v. Dall. Indep. Sch. Dist., 220 F.3d 380, 384 (5th Cir. 2000) (quoting Rosa H. v. San Elizario
Indep. Sch. Dist., 106 F.3d 648, 660–61 (5th Cir. 1997) (internal quotations omitted)).
UNT argues that the harassment was not severe or pervasive because the mere possibility
of encountering Rankins was not severe and pervasive and because Plaintiff did not suffer
additional discrimination due to deliberate indifference of UNT. UNT also argues that it did not
act with deliberate indifference with regard to the harassment because it acted swiftly to provide
safe housing, took away Rankins’s faculty appointment, prohibited Rankins from the art
buildings, and gave Plaintiff an advocate, which she used many times.
Plaintiff argues that the harassment was severe and pervasive because it interfered with
educational opportunities such as going to school, the gym, the library, and social interactions.
Plaintiff argues that UNT was deliberately indifferent because (1) it failed to conclude its
investigation until after a “lengthy and unjustified delay;” (2) UNT failed to prevent further
encounters between Plaintiff and Rankins; (3) UNT did not keep Plaintiff informed of remedial
actions that were taken; and (4) UNT’s remedial actions were inadequate. The Court finds that a
genuine issue of material fact exists as to both elements.
The facts taken in the light most favorable to Plaintiff show that she was subjectively and
objectively denied educational opportunities. Plaintiff was unaware of the remedial actions taken
against Rankins for at least one month after the alleged assault. During that time, Plaintiff did not
enter the library as was required to complete her assignments; she did not attend classes
regularly; and stayed in her apartment for weeks at a time out of fear of running into Rankins.
Throughout the entire investigation, Plaintiff had a likelihood of encountering Rankins on the
third floor of the library due to its layout and Rankins’s unpredictable schedule. Chavez gave
Plaintiff harassing glares while she was in the art building. Finally, Plaintiff’s grades dropped
and she was unable to obtain incompletes because of her many absences.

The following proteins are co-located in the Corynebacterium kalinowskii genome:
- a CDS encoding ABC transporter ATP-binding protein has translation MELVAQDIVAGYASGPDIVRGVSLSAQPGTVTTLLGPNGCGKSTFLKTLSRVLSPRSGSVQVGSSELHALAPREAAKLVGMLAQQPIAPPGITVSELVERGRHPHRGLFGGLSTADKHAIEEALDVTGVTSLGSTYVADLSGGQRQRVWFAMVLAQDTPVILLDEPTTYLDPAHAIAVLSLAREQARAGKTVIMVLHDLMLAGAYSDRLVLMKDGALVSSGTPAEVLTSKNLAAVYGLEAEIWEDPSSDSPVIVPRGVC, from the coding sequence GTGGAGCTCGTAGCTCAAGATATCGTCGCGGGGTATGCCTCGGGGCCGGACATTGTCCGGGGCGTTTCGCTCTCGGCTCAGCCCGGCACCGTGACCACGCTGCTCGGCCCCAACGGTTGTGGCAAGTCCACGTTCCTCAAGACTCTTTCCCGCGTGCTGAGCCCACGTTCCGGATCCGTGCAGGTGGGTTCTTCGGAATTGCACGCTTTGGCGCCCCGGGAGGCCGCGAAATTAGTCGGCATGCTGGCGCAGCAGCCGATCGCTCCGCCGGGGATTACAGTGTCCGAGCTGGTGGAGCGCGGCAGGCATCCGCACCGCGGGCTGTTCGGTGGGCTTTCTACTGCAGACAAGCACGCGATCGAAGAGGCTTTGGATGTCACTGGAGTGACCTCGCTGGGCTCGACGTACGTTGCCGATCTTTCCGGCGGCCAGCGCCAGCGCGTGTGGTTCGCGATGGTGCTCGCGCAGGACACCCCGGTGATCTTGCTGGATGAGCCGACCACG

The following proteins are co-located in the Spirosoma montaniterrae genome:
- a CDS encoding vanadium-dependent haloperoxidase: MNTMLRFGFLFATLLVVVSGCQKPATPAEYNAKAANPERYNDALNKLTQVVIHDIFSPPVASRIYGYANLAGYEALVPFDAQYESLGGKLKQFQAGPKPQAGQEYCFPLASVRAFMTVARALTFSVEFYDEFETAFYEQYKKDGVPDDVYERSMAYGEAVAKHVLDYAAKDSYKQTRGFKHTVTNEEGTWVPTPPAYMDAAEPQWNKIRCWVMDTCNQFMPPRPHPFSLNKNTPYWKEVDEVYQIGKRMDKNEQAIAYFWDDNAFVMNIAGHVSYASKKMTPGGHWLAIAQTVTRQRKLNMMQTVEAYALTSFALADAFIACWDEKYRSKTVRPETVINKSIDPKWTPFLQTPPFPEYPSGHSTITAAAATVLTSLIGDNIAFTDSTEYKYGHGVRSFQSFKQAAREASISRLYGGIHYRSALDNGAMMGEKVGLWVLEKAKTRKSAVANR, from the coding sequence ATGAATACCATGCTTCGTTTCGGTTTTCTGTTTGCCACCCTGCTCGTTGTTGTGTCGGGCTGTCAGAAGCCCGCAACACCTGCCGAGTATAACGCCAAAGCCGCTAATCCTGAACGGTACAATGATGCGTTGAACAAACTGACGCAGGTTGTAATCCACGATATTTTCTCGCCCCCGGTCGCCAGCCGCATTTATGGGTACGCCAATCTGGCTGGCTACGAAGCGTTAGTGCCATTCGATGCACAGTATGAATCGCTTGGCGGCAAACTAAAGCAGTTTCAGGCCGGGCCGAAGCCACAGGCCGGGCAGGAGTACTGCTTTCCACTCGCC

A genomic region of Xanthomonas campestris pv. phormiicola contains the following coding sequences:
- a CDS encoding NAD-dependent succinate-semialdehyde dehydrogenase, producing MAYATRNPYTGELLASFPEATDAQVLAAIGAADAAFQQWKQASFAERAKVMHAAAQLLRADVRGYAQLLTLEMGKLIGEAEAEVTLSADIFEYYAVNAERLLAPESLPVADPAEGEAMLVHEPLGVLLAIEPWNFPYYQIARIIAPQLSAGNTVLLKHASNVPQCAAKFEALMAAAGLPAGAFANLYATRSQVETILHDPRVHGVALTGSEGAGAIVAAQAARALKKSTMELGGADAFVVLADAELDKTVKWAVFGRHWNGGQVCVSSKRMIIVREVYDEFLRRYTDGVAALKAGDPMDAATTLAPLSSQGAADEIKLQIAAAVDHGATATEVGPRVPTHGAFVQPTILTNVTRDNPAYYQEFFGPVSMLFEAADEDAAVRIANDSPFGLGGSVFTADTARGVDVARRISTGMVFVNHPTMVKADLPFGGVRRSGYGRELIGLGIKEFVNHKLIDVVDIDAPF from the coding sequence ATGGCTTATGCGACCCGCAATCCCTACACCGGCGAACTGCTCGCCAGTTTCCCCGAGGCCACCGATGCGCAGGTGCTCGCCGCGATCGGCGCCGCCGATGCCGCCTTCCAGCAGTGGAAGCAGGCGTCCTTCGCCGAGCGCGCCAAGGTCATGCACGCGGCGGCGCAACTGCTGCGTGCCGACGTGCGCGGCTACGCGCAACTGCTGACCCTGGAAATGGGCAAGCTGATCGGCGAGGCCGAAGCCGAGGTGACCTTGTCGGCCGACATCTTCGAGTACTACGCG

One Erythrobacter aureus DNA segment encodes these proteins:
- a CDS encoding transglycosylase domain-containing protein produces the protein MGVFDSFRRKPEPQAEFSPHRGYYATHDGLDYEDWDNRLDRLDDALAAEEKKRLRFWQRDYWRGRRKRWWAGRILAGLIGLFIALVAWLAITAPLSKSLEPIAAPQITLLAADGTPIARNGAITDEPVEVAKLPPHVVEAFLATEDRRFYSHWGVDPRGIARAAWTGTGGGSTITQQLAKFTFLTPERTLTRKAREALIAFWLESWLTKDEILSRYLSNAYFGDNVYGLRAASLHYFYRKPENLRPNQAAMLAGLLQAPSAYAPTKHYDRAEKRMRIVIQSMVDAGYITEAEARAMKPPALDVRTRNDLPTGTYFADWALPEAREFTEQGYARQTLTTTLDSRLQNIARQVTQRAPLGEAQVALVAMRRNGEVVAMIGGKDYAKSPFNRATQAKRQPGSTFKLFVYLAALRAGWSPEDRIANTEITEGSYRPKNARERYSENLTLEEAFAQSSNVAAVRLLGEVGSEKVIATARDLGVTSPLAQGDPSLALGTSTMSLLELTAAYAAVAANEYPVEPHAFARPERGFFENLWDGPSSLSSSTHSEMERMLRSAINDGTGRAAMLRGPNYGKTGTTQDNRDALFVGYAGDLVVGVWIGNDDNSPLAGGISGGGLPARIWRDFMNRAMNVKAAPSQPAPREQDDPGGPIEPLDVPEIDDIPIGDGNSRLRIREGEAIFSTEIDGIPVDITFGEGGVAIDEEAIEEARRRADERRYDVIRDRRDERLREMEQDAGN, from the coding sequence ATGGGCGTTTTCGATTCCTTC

Fact issues also remain as to UNT’s response to the harassment. After Plaintiff’s initial
complaint, she returned to Mitchell or Gould more than eleven times. As early as January 13,
2015, Plaintiff told Gould that she could not enter the library. Despite knowing this, Gould did
not inform Plaintiff of Rankins’ restrictions. On January 16, Plaintiff told Mitchell that she saw
Rankins on the sidewalk near campus while she was on the bus. In late February, Plaintiff
informed UNT about an odd encounter with a stranger at a bar who asked probing questions into
her assault and investigation. Sometime in February or March, Plaintiff reported that her friends
saw Rankins outside of the art building and Plaintiff had to hide to avoid him. Plaintiff also
informed UNT that she saw Chavez outside of her classroom in the arts building once or twice.
Chavez did not have any classes in that building, and was good friends with Rankins. Plaintiff
felt threatened and harassed from the looks that Chavez gave her. Plaintiff claims that she saw
Chavez at other times when she was eating or walking around campus, but she did not say
whether she reported these instances. For several weeks in late April and early May, both
Mitchell and Gould were out of the office and Plaintiff was unable to obtain counseling. Finally,
when Mitchell returned from his illness in May, Plaintiff informed him that she was having
difficulty focusing and was looking for assistance in obtaining “incomplete” grades in classes so
that she could finish her work after the semester ended. Taking these facts in their social context
and the light most favorable to Plaintiff, the Court finds that genuine issues remain as to UNT’s
It is therefore ORDERED that Defendant’s Motion for Summary Judgment (Dkt. #32) is
SIGNED this 2nd day of June, 2017.
AMOS L. MAZZANT
UNITED STATES DISTRICT JUDGE